Most hostels have a free food shelf in the fridges for items people are leaving behind. Last night I had eyed up 4 eggs in a carton that I was going to have for breakfast this morning. I went through at 6am to boil some dippies only to find they had been eaten already! Dang nabbit’.
I set out into a drizzly morning with just 15 miles of riding to catch up Eal in Franz Josef. This would still include 3 reasonably steep but short passes that got me warmed up nicely. I arrived by 9am to find Eal having cofffee, he had spent the past few days thinking I was ahead of him rather than behind. So had been racing ahead each day trying to catch me up. We would be spending the afternoon on a guided hike up Fox Glacier. Preparing for the hike we added a few more bicycle layers, the company provides trousers, jacket, boots, cramp-ons. It was a clear, sunny day though so the gear stayed in my pack the entire time.
We had a short 15 minute walk through the valley to get to the terminus of the Glacier. It was an incredible experience stepping onto the ice pack, we hiked up further checking out all its glorious features up close. The few hours we spent whizzed by, I didn’t want to leave. Phenomenal place.
Leaving Fox Glacier the next day conditions were still bright but it wouldn’t last. When the rain came it was cold, heavy and relentless. There is nothing nada, zilch for the 75 mile ride between Fox and Haast. Snack stops were made stood in the pouring rain, water trickling from the front of my helmet. The only restbite from the torrential rain came in a small shelter on a lookout. I spent a few minutes reading the information boards on local sea birds and ate the rest of my cookie pack. Not a good idea to hang around too long whilst cold and wet. I got going sharpish to keep my body temp up.
I kept my body as rigid as possible so not to feel my wet crinkly coat and sopping lyrca pants against my skin more than I had to. On downhills the rain felt like I was staring at a cold shower jet, with no way of dry wiping my face, I just blinked endlessly. Finally making it to Haast at our accommodation for the evening which is best described as a converted community centre. Good stock of fire wood though, all socks, shoes and cyclewear laid out to dry. I was just relieved the 8 hours riding in rain was over. Definitely taken to a new place mentally today, I wouldn’t call it real adversity but I know I can cope spending all day in those conditions. Although we aren’t even attempting to camp with the current condition of our tents and clothes. Good job New Zealand is geared towards backpackers.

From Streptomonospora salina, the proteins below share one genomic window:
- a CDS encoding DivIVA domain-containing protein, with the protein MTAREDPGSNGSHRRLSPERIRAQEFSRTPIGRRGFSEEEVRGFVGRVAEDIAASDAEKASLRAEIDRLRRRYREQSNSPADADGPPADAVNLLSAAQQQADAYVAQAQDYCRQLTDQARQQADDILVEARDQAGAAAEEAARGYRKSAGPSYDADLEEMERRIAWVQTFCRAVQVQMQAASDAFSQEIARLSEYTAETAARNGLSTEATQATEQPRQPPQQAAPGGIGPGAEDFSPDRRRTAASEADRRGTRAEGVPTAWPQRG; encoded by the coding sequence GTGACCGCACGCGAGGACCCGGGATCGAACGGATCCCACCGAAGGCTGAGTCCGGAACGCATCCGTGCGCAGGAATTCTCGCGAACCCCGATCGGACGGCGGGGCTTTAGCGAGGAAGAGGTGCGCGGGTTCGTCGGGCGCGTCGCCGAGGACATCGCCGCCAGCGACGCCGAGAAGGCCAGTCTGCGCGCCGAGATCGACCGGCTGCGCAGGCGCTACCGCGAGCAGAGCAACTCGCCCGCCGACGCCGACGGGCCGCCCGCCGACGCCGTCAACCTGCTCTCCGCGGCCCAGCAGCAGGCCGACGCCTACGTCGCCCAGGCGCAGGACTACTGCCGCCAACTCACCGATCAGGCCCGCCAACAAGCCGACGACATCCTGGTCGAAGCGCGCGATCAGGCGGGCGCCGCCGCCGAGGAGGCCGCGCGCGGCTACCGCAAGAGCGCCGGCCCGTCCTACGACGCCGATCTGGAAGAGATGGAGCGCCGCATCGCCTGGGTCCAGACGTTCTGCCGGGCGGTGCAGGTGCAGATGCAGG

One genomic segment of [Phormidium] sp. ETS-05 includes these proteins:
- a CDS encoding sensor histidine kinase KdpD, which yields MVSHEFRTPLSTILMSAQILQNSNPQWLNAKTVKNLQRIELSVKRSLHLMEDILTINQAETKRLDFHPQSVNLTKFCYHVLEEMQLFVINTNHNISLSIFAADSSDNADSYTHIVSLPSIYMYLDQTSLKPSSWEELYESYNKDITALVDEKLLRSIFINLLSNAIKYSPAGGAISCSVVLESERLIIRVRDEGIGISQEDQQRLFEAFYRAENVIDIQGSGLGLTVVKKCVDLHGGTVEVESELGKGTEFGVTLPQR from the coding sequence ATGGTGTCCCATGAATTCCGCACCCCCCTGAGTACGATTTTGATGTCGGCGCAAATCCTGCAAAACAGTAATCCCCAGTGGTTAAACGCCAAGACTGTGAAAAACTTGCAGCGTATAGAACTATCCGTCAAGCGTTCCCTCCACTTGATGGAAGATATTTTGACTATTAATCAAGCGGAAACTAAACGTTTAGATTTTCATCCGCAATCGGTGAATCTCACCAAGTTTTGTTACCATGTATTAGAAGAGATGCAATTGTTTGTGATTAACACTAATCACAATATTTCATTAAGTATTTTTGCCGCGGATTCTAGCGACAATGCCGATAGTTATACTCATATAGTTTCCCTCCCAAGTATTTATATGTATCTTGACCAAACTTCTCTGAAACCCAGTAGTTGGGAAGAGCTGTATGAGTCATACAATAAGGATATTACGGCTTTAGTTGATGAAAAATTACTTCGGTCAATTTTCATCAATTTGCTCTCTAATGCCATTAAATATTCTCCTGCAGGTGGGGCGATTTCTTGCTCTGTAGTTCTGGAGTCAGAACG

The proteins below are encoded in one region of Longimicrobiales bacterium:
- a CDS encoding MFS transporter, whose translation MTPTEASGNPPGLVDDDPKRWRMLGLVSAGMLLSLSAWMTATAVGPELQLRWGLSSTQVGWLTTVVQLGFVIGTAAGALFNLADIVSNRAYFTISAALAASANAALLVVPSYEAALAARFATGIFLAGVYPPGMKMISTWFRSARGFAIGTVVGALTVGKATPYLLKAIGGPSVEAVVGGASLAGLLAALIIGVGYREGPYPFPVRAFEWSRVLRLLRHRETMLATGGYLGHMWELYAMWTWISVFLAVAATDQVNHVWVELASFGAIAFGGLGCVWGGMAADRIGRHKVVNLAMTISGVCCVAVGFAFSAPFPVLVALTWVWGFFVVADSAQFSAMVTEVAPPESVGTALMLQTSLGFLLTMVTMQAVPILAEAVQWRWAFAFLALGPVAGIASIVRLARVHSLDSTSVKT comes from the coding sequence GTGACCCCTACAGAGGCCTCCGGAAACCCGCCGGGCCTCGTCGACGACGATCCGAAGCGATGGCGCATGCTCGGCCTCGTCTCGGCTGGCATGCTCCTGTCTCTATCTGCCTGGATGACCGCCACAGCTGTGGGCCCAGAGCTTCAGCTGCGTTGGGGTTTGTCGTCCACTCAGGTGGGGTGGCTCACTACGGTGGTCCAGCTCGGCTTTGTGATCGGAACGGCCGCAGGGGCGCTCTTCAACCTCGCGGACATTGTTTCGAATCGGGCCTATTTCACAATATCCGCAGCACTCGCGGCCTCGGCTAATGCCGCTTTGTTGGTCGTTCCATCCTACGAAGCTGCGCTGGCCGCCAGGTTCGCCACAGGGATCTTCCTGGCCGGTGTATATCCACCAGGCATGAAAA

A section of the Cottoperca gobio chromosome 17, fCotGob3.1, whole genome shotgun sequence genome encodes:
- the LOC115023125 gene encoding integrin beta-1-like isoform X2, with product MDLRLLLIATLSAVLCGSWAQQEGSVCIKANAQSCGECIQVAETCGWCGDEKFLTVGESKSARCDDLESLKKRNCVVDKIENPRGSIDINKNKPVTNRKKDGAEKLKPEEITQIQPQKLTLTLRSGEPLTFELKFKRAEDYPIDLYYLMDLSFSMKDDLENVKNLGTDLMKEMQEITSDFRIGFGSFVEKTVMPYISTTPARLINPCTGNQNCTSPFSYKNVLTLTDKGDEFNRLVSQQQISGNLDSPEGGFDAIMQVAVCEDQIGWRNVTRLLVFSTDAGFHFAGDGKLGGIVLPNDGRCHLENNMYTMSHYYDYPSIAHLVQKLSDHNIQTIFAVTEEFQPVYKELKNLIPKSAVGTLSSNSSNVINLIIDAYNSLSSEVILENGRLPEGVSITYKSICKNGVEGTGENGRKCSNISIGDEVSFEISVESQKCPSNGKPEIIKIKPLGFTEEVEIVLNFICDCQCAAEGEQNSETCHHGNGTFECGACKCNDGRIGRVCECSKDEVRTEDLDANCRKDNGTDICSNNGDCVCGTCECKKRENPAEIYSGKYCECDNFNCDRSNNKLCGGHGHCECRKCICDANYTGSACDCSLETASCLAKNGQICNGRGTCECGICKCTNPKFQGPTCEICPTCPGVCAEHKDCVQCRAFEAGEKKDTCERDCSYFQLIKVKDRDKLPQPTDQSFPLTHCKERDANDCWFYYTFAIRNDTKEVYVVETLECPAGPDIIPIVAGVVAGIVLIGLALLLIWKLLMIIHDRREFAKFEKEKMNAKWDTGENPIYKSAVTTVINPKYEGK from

Apparently the weather hadn’t read my script for this morning. The rain from yesterday was still coming down, puddles were now lakes. Determined to keep dry feet today I employed a shopping bag technique over my socks. It was quite funny knowing we had spent all evening dry out our things only for them to get soaking wet within seconds of riding again.
There would be absolutely nothing again today between start and end point. The initial riding was traversing up river but nothing too taxing. There was one small shelter before we crossed the river at the scarily named ‘Gates of Haast’ where I ducked out the rain for a few seconds to devour a few bananas. From here the climbing began, it was super steep and winding. Rarely on this trip have I had to stand up for entire climbs. Thankfully it levelled out nicely towards the top of the pass and in total wasn’t too long. I stopped briefly to talk with some trampers about bicycle touring. Wary of the fact I was wet and cold with a downhill to follow I got going again.
The rain had finally stopped for the last 10 miles to Makarora which consists of a few farms and a small holiday village where we would be staying. The buildings were all triangular and quirky. I scored a bed in one of the dorms and was already showered, sat sipping Earl Grey by the time Eal turned up looking as I had, shivering, bewildered, spent. We got the fire going without any kindling, score! Lucky for us there would be nobody else arriving that evening so we had the dorm block to ourself. Bazinga!
The cycling gods finally showed mercy on us for the ride to Queenstown. Clear skies and strong, gusty tailwinds. The first 40 miles to Wanaka were probably the easiest I have experienced as the winds urged us over hills and across straights at speed. Wanaka was a beautiful outdoors type town right on the lake. Eal caught up with me whilst I was having lunch then we set out into the afternoon, heading over the crown range as the temperature soared.
The landscape, heat and narrow road up the crown range reminded me of riding along the Columbia river gorge. The view distance at the top stretched out for miles, you could see Queenstown low in the valley by the lake. The descent was made terrifying by the low guard rails on the cliff side. The immense winds and narrow hairpin turns meant I was constantly gravitating towards the edge.
6 miles from Queenstown we jumped on an off road bike path that would take us into town, it was rideable and gave us a break from the cars of highway 6. This place is the main south island destination for backpackers, hikers, thrill seekers, pub crawlers etc. Everybody we have met talks about going to or having been to Queenstown. Its suited in the middle of several epic mountain ranges, we have a few days schedule to see what all the hype is about.